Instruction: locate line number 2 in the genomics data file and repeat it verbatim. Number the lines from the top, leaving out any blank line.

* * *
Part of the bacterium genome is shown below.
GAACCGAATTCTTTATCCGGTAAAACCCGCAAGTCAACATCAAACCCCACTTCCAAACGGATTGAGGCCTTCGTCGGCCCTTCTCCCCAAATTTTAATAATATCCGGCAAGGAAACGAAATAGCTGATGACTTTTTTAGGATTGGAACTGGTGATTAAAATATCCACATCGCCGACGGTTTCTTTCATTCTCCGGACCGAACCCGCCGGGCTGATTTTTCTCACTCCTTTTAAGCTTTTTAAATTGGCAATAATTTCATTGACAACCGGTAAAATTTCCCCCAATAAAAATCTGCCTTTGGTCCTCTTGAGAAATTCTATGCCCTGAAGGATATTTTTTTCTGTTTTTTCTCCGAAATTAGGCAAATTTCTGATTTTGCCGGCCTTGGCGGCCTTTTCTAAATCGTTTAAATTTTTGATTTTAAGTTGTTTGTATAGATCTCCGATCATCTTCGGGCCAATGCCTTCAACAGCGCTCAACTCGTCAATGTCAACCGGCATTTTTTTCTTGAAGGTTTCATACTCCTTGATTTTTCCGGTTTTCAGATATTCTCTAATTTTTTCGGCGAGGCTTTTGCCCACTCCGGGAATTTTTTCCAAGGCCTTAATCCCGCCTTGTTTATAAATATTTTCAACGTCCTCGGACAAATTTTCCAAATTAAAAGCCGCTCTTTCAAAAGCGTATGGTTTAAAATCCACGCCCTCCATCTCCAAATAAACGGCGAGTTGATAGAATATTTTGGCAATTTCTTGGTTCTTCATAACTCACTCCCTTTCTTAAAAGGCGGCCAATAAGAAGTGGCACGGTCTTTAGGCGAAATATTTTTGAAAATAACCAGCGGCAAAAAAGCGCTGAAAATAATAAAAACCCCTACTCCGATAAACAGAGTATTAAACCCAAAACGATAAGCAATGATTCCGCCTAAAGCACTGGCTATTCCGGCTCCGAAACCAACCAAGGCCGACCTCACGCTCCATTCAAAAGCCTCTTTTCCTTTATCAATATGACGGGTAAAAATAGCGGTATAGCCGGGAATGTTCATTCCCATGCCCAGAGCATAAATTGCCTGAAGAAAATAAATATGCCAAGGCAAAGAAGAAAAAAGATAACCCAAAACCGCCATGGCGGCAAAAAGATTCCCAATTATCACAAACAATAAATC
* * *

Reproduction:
GAACCGAATTCTTTATCCGGTAAAACCCGCAAGTCAACATCAAACCCCACTTCCAAACGGATTGAGGCCTTCGTCGGCCCTTCTCCCCAAATTTTAATAATATCCGGCAAGGAAACGAAATAGCTGATGACTTTTTTAGGATTGGAACTGGTGATTAAAATATCCACATCGCCGACGGTTTCTTTCATTCTCCGGACCGAACCCGCCGGGCTGATTTTTCTCACTCCTTTTAAGCTTTTTAAATTGGCAATAATTTCATTGACAACCGGTAAAATTTCCCCCAATAAAAATCTGCCTTTGGTCCTCTTGAGAAATTCTATGCCCTGAAGGATATTTTTTTCTGTTTTTTCTCCGAAATTAGGCAAATTTCTGATTTTGCCGGCCTTGGCGGCCTTTTCTAAATCGTTTAAATTTTTGATTTTAAGTTGTTTGTATAGATCTCCGATCATCTTCGGGCCAATGCCTTCAACAGCGCTCAACTCGTCAATGTCAACCGGCATTTTTTTCTTGAAGGTTTCATACTCCTTGATTTTTCCGGTTTTCAGATATTCTCTAATTTTTTCGGCGAGGCTTTTGCCCACTCCGGGAATTTTTTCCAAGGCCTTAATCCCGCCTTGTTTATAAATATTTTCAACGTCCTCGGACAAATTTTCCAAATTAAAAGCCGCTCTTTCAAAAGCGTATGGTTTAAAATCCACGCCCTCCATCTCCAAATAAACGGCGAGTTGATAGAATATTTTGGCAATTTCTTGGTTCTTCATAACTCACTCCCTTTCTTAAAAGGCGGCCAATAAGAAGTGGCACGGTCTTTAGGCGAAATATTTTTGAAAATAACCAGCGGCAAAAAAGCGCTGAAAATAATAAAAACCCCTACTCCGATAAACAGAGTATTAAACCCAAAACGATAAGCAATGATTCCGCCTAAAGCACTGGCTATTCCGGCTCCGAAACCAACCAAGGCCGACCTCACGCTCCATTCAAAAGCCTCTTTTCCTTTATCAATATGACGGGTAAAAATAGCGGTATAGCCGGGAATGTTCATTCCCATGCCCAGAGCATAAATTGCCTGAAGAAAATAAATATGCCAAGGCAAAGAAGAAAAAAGATAACCCAAAACCGCCATGGCGGCAAAAAGATTCCCAATTATCACAAACAATAAATC